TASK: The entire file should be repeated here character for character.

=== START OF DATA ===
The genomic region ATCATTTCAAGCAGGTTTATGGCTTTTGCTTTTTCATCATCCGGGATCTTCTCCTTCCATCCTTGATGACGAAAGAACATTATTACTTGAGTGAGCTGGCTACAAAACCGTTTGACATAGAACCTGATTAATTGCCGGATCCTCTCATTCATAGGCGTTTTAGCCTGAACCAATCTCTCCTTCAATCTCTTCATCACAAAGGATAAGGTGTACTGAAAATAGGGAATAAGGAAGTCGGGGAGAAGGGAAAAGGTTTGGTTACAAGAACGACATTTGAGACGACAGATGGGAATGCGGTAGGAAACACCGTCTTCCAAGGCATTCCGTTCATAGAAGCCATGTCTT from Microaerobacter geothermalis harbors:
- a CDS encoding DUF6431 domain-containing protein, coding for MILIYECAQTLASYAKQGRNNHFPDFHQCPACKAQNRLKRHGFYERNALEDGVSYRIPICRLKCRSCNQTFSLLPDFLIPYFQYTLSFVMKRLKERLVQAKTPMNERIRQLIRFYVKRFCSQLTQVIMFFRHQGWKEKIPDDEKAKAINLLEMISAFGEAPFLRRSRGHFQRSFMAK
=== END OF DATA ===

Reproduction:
The genomic region ATCATTTCAAGCAGGTTTATGGCTTTTGCTTTTTCATCATCCGGGATCTTCTCCTTCCATCCTTGATGACGAAAGAACATTATTACTTGAGTGAGCTGGCTACAAAACCGTTTGACATAGAACCTGATTAATTGCCGGATCCTCTCATTCATAGGCGTTTTAGCCTGAACCAATCTCTCCTTCAATCTCTTCATCACAAAGGATAAGGTGTACTGAAAATAGGGAATAAGGAAGTCGGGGAGAAGGGAAAAGGTTTGGTTACAAGAACGACATTTGAGACGACAGATGGGAATGCGGTAGGAAACACCGTCTTCCAAGGCATTCCGTTCATAGAAGCCATGTCTT from Microaerobacter geothermalis harbors:
- a CDS encoding DUF6431 domain-containing protein, coding for MILIYECAQTLASYAKQGRNNHFPDFHQCPACKAQNRLKRHGFYERNALEDGVSYRIPICRLKCRSCNQTFSLLPDFLIPYFQYTLSFVMKRLKERLVQAKTPMNERIRQLIRFYVKRFCSQLTQVIMFFRHQGWKEKIPDDEKAKAINLLEMISAFGEAPFLRRSRGHFQRSFMAK